Next Article in Journal
A Place of Pretense and Escapism: The Coffeehouse in Early 20th Century Budapest Jewish Literature
Previous Article in Journal
“Do Not Extinguish the Spirit of Prayer” The Act of Prayer According to Francis of Assisi
Previous Article in Special Issue
Hate in a Tweet: Exploring Internet-Based Islamophobic Discourses
Article Menu
Issue 10 (October) cover image

Export Article

Open AccessArticle
Religions 2018, 9(10), 319; https://doi.org/10.3390/rel9100319

“Don’t Freak We’re Sikh”—A Study of the Extent to Which Australian Journalists and the Australian Public Wrongly Associate Sikhism with Islam

Griffith Criminology Institute, Griffith University Brisbane, 176 Messines-Ridge Road, Brisbane 4122, Australia
*
Author to whom correspondence should be addressed.
Received: 25 July 2018 / Revised: 14 October 2018 / Accepted: 16 October 2018 / Published: 18 October 2018
(This article belongs to the Special Issue Anti Muslim Racism and the Media)
Full-Text   |   PDF [244 KB, uploaded 18 October 2018]

Abstract

This study emerged from an incidental, and somewhat surprising, finding that 15 percent of working journalists who attend training on improving the ways that mainstream new media report stories about Islam and Muslims, wrongly associated Sikhism with Islam. We wondered if this was indicative of the Australian population and, through a random stratified survey of the Australian population, found that it was. The question about the extent to which populations wrongly associate Sikhism with Islam is an important one. In Australia, Muslims and Sikhs are minorities. Ignorance of Islam and its religious diversity coupled with ignorance of Muslims and their ethnic and cultural diversity underpins the intolerance of Islam in the West and the concomitant animus directed at Muslims. Intolerance and violence directed at Muslims and people wrongly assumed to be Muslims (such as Sikhs) increased after the terrorist attacks on 11 September 2001 (9/11). This speaks to religious literacy, the treatment of religious minorities and raises important questions around educating various publics (including the news media) about both Islam and Sikhism. It also speaks to the role of the mainstream news media in perpetuating Islamophobia, and its detrimental flow-on effects to Muslims and Sikhs. View Full-Text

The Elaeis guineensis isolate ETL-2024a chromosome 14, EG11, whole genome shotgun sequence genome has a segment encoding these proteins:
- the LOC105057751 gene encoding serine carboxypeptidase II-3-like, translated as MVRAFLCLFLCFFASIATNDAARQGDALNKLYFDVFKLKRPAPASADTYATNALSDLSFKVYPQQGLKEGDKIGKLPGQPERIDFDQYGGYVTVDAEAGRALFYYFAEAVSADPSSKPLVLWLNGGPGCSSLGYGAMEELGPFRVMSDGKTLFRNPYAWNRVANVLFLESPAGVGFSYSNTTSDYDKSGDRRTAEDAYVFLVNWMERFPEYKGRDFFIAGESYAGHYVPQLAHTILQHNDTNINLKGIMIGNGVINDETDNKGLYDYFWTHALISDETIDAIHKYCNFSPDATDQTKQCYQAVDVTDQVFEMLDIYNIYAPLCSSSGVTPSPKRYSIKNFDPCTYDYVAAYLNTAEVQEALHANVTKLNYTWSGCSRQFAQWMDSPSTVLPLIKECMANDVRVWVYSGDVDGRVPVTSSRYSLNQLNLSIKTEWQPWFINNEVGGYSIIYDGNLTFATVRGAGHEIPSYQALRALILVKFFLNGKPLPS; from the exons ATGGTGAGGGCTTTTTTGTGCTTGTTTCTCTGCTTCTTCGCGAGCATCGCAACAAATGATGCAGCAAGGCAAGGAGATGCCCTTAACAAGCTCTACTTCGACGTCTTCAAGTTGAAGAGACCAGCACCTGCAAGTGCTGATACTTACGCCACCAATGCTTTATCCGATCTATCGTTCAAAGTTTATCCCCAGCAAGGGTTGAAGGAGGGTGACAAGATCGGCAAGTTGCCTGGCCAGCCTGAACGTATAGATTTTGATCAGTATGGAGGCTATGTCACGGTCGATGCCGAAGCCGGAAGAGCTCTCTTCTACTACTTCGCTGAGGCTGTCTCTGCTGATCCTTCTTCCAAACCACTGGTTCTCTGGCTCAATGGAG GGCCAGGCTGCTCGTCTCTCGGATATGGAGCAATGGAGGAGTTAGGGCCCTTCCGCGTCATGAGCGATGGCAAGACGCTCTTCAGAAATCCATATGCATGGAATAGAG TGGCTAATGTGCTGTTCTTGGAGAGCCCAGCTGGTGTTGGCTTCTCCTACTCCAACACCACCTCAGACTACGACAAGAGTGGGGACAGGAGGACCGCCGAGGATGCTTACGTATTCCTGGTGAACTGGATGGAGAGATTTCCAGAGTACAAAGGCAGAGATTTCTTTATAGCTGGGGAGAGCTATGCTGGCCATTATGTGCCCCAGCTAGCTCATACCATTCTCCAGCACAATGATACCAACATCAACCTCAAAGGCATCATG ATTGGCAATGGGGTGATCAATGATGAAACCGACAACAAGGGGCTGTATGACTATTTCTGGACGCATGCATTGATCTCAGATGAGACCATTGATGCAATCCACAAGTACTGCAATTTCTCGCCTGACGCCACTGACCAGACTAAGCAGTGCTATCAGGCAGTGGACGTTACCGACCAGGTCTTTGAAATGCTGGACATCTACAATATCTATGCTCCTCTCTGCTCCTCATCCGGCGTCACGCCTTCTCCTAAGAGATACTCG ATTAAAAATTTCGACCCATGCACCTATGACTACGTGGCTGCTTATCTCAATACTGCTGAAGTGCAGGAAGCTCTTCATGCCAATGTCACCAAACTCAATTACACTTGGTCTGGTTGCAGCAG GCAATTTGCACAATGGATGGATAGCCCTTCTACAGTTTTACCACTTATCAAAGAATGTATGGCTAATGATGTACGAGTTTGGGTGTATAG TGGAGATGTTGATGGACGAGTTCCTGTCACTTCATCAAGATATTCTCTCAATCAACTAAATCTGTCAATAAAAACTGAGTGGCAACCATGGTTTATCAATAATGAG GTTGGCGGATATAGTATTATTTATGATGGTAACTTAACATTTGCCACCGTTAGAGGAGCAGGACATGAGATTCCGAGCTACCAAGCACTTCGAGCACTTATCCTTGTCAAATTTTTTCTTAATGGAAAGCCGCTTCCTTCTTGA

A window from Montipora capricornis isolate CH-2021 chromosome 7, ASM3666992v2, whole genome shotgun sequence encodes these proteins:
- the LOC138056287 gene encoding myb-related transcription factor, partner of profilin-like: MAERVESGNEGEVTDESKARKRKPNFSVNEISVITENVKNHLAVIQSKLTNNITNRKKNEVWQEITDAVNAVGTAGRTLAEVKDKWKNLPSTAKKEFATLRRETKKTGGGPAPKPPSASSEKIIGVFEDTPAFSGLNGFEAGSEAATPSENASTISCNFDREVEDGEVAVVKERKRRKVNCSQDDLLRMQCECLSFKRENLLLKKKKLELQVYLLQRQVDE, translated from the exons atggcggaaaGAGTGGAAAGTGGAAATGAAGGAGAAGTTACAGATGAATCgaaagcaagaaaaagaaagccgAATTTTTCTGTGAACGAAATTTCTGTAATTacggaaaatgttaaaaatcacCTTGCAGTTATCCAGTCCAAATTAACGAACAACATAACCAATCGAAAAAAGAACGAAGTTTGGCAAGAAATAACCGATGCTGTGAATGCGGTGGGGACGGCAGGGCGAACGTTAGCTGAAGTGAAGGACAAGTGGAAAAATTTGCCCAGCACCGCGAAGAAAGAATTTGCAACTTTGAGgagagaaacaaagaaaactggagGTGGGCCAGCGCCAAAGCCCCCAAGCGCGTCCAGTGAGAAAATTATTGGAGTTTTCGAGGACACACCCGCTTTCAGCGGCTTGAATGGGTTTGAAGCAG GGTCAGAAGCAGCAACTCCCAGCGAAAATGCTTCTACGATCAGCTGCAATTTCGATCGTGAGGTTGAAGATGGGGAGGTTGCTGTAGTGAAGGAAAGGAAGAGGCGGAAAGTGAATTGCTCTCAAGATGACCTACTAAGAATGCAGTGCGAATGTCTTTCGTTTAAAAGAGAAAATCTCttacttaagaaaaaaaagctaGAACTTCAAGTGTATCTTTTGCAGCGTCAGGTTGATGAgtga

Keywords: Islam; Muslims; Sikhism; Australia; news media; journalists’ knowledge; marginalisation Islam; Muslims; Sikhism; Australia; news media; journalists’ knowledge; marginalisation
This is an open access article distributed under the Creative Commons Attribution License which permits unrestricted use, distribution, and reproduction in any medium, provided the original work is properly cited (CC BY 4.0).
SciFeed

Share & Cite This Article

MDPI and ACS Style

O’Donnell, K.; Ewart, J.; Chrzanowski, A. “Don’t Freak We’re Sikh”—A Study of the Extent to Which Australian Journalists and the Australian Public Wrongly Associate Sikhism with Islam. Religions 2018, 9, 319.

Show more citation formats Show less citations formats

Note that from the first issue of 2016, MDPI journals use article numbers instead of page numbers. See further details here.

Related Articles

Article Metrics

Article Access Statistics

1

Comments

[Return to top]
Religions EISSN 2077-1444 Published by MDPI AG, Basel, Switzerland RSS E-Mail Table of Contents Alert Logo copyright Steve Bridenbaugh/UUA
Back to Top